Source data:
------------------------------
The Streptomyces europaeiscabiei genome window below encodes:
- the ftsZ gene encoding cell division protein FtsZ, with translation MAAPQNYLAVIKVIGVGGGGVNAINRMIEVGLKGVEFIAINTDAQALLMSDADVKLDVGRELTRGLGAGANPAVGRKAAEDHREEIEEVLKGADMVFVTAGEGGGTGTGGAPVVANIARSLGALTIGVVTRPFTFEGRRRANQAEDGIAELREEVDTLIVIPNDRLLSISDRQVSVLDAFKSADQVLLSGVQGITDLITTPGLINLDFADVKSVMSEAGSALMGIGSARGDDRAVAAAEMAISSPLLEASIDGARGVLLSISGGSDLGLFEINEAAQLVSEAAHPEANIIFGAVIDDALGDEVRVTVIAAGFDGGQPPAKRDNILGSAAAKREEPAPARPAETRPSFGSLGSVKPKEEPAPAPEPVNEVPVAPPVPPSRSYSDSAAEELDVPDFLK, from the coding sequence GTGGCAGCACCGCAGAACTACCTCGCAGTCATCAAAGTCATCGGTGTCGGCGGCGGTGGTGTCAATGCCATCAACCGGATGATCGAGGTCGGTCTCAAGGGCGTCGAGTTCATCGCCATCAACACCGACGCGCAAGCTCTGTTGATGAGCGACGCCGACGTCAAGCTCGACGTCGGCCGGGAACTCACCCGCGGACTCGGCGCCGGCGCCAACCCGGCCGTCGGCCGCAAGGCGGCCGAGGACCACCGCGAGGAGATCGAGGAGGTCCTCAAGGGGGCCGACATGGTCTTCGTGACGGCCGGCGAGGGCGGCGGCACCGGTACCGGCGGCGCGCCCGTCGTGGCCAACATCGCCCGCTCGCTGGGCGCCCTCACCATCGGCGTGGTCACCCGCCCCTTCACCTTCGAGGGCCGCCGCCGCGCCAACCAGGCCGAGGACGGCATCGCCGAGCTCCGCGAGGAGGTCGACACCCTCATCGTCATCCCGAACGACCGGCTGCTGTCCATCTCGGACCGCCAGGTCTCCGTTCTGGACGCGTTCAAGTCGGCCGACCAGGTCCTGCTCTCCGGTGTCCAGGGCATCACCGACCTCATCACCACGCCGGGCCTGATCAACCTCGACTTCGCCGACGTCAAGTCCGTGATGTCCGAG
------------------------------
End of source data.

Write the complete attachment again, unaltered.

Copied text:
The Streptomyces europaeiscabiei genome window below encodes:
- the ftsZ gene encoding cell division protein FtsZ, with translation MAAPQNYLAVIKVIGVGGGGVNAINRMIEVGLKGVEFIAINTDAQALLMSDADVKLDVGRELTRGLGAGANPAVGRKAAEDHREEIEEVLKGADMVFVTAGEGGGTGTGGAPVVANIARSLGALTIGVVTRPFTFEGRRRANQAEDGIAELREEVDTLIVIPNDRLLSISDRQVSVLDAFKSADQVLLSGVQGITDLITTPGLINLDFADVKSVMSEAGSALMGIGSARGDDRAVAAAEMAISSPLLEASIDGARGVLLSISGGSDLGLFEINEAAQLVSEAAHPEANIIFGAVIDDALGDEVRVTVIAAGFDGGQPPAKRDNILGSAAAKREEPAPARPAETRPSFGSLGSVKPKEEPAPAPEPVNEVPVAPPVPPSRSYSDSAAEELDVPDFLK, from the coding sequence GTGGCAGCACCGCAGAACTACCTCGCAGTCATCAAAGTCATCGGTGTCGGCGGCGGTGGTGTCAATGCCATCAACCGGATGATCGAGGTCGGTCTCAAGGGCGTCGAGTTCATCGCCATCAACACCGACGCGCAAGCTCTGTTGATGAGCGACGCCGACGTCAAGCTCGACGTCGGCCGGGAACTCACCCGCGGACTCGGCGCCGGCGCCAACCCGGCCGTCGGCCGCAAGGCGGCCGAGGACCACCGCGAGGAGATCGAGGAGGTCCTCAAGGGGGCCGACATGGTCTTCGTGACGGCCGGCGAGGGCGGCGGCACCGGTACCGGCGGCGCGCCCGTCGTGGCCAACATCGCCCGCTCGCTGGGCGCCCTCACCATCGGCGTGGTCACCCGCCCCTTCACCTTCGAGGGCCGCCGCCGCGCCAACCAGGCCGAGGACGGCATCGCCGAGCTCCGCGAGGAGGTCGACACCCTCATCGTCATCCCGAACGACCGGCTGCTGTCCATCTCGGACCGCCAGGTCTCCGTTCTGGACGCGTTCAAGTCGGCCGACCAGGTCCTGCTCTCCGGTGTCCAGGGCATCACCGACCTCATCACCACGCCGGGCCTGATCAACCTCGACTTCGCCGACGTCAAGTCCGTGATGTCCGAG